Ben Johnson talks about good problem he has as Lions' offensive coordinator

The Detroit Lions have a lot of offensive weapons, which creates a "problem" Ben Johnson is surely fine with having.

Kirthmon F. Dozier / USA TODAY NETWORK
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Early in the season, it was the fantasy football community deriding the lack of usage for Jahmyr Gibbs. More recently, it would be nice to see Jameson Williams get more targets. But there's only one football, and the Lions have plenty of weapons (Amon-Ra St. Brown, Sam LaPorta, David Montgomery) to get touches for with a finite number of plays in a game to do it.

It was LaPorta's moment to shine in Week 13 against the New Orleans Saints (nine receptions for 140 yards), as he accounted for more than 40 percent of the Lions' offense and nearly 70 percent of the passing game production.

As a result, St. Brown had season-lows across the board (six targets, two catches for 49 yards), though one of his catches went for a touchdown. Gibbs also had his lowest snap share in several weeks, and his 10 total opportunities were his lowest since Week 1.

Ben Johnson notes balancing act he faces with so many weapons in Lions' offense

Johnson did his typical weekly session with the media on Thursday, and he cited the obvious circumstances within a game that dictate play-calling and who's getting opportunities.

"Within the circumstance of the game, it's just an ebb and flow. May or may not try to just dial it up to get it in someone's hands. Other times, it might be, hey, I think they're gonna be in this defense or we want to attack them this way," Johnson said. "It's a balancing act right now. It's a blessing and a curse to have this many talented skill players....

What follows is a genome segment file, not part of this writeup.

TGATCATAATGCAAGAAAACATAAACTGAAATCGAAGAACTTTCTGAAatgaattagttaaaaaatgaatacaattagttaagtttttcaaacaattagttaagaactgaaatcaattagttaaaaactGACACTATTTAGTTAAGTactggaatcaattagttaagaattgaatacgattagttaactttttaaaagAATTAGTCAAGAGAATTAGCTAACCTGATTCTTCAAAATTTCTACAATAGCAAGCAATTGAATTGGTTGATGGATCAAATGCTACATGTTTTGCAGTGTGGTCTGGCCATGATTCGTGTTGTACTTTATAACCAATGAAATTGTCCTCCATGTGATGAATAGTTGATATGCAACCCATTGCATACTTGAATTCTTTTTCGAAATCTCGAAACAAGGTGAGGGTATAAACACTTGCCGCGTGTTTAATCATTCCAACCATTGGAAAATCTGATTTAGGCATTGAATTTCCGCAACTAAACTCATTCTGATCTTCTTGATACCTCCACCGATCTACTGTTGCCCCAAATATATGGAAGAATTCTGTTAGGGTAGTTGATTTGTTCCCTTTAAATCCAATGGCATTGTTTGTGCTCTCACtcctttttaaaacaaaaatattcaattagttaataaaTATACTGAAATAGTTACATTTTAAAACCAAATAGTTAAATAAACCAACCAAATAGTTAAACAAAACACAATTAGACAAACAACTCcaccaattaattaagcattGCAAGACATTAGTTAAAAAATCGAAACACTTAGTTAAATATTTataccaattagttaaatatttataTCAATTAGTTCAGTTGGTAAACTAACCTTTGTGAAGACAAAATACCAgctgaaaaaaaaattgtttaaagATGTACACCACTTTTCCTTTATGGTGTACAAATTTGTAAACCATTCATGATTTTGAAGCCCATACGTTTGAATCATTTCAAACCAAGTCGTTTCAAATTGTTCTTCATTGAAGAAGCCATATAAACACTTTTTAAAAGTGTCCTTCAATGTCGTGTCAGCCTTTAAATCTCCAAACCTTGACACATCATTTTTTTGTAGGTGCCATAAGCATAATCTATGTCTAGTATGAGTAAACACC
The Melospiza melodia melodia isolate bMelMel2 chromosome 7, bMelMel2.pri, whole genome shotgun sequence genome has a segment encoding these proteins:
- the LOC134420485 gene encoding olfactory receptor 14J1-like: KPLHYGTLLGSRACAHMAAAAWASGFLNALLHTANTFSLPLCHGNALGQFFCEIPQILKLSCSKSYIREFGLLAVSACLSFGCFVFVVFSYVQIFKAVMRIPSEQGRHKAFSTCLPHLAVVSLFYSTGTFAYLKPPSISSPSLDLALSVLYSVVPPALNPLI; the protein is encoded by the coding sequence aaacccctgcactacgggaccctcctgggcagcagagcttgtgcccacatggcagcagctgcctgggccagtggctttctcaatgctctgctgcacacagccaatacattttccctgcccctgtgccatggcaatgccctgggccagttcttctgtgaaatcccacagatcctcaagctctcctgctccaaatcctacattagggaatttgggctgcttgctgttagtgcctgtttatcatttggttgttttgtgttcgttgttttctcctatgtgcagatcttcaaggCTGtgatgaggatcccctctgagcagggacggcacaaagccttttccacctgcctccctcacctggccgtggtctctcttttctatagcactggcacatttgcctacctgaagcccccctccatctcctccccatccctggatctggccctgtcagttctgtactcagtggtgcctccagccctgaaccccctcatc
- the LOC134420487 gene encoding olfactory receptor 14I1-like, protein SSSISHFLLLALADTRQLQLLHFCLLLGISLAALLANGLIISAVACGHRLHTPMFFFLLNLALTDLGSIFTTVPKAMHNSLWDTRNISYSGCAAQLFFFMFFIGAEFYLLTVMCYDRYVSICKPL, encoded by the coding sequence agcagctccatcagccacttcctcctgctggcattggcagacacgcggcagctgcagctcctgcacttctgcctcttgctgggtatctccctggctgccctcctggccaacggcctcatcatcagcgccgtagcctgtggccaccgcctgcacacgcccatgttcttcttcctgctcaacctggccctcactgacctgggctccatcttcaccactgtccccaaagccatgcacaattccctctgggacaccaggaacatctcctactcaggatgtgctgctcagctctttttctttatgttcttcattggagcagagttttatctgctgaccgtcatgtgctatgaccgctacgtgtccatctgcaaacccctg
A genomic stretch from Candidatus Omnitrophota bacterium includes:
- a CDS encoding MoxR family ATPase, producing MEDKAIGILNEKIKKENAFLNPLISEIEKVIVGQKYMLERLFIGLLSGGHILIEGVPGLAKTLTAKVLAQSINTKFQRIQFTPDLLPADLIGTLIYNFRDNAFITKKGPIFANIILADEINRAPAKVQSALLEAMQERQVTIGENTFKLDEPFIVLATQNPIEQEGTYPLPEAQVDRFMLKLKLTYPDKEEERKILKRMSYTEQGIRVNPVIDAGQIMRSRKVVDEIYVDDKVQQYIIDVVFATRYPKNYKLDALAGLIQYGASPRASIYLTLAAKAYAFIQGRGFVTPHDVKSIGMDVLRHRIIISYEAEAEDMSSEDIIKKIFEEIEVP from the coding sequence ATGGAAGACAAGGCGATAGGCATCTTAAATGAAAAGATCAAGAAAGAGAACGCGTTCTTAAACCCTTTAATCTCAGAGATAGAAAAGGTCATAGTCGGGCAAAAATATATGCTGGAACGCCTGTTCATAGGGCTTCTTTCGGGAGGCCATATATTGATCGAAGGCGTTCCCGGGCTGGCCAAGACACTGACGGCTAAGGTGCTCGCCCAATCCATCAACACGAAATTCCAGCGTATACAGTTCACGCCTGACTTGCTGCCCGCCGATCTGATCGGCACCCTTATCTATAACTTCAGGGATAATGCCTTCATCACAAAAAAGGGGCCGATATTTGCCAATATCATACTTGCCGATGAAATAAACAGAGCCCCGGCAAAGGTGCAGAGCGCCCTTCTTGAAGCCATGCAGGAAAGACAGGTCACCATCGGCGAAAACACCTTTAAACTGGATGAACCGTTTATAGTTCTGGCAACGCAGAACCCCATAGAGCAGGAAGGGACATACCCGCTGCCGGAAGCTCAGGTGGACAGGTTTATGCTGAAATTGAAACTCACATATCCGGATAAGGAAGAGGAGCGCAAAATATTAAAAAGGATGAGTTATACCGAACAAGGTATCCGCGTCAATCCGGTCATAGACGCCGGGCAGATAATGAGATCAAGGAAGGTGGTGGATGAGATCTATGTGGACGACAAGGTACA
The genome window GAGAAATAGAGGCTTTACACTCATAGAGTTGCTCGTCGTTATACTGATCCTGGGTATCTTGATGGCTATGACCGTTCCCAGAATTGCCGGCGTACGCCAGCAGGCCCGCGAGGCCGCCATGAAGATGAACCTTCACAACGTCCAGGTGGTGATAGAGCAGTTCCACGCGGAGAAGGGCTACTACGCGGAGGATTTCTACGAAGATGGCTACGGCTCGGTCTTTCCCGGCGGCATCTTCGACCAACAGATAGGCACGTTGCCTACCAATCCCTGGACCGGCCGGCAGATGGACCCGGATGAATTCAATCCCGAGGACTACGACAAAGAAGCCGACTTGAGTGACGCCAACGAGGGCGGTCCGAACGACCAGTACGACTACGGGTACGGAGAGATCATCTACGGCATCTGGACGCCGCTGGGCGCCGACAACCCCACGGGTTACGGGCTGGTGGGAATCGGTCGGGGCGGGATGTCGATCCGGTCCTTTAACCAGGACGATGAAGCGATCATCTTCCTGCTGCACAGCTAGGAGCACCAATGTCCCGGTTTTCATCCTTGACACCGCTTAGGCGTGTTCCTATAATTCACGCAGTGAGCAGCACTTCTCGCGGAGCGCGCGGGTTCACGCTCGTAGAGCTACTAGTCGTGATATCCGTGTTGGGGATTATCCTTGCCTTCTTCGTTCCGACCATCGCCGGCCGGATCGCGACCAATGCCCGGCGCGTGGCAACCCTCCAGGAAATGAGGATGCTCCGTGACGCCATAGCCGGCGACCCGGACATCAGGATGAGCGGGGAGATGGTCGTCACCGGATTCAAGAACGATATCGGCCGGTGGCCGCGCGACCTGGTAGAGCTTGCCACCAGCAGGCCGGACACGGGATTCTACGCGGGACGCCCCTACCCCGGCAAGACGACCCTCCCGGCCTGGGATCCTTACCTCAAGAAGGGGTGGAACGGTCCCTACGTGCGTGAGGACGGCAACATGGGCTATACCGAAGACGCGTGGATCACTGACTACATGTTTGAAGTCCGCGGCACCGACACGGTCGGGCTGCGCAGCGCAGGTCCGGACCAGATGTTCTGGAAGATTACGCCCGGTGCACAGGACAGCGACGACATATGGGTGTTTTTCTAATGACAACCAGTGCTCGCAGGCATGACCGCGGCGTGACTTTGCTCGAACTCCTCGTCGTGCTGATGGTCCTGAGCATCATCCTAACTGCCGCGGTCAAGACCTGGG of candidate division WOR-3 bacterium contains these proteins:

"That's where, each week, you're all gonna have plays in, and someone's probably gonna be not as happy that they're not touching the ball enough," Johnson explained. "We just try to cycle it around each week. We've got a lot of dynamic playmakers, and that's the challenge for us right now." 

St. Brown, for his part, does not seem overly worried about getting loads of targets every game as he draws more double teams.

"It’s both. Frustration and respect,” St. Brown said. “I still want to do my thing and help my team win. But I respect it, you know, they want to double me. They can double me all they want, we got other guys that can go make a play.”

Having "too many" good players is a good problem to have, and definitely better than the alternative. And if we're being honest, Johnson has done a pretty good job keeping all the Lions' offensive weapons involved.

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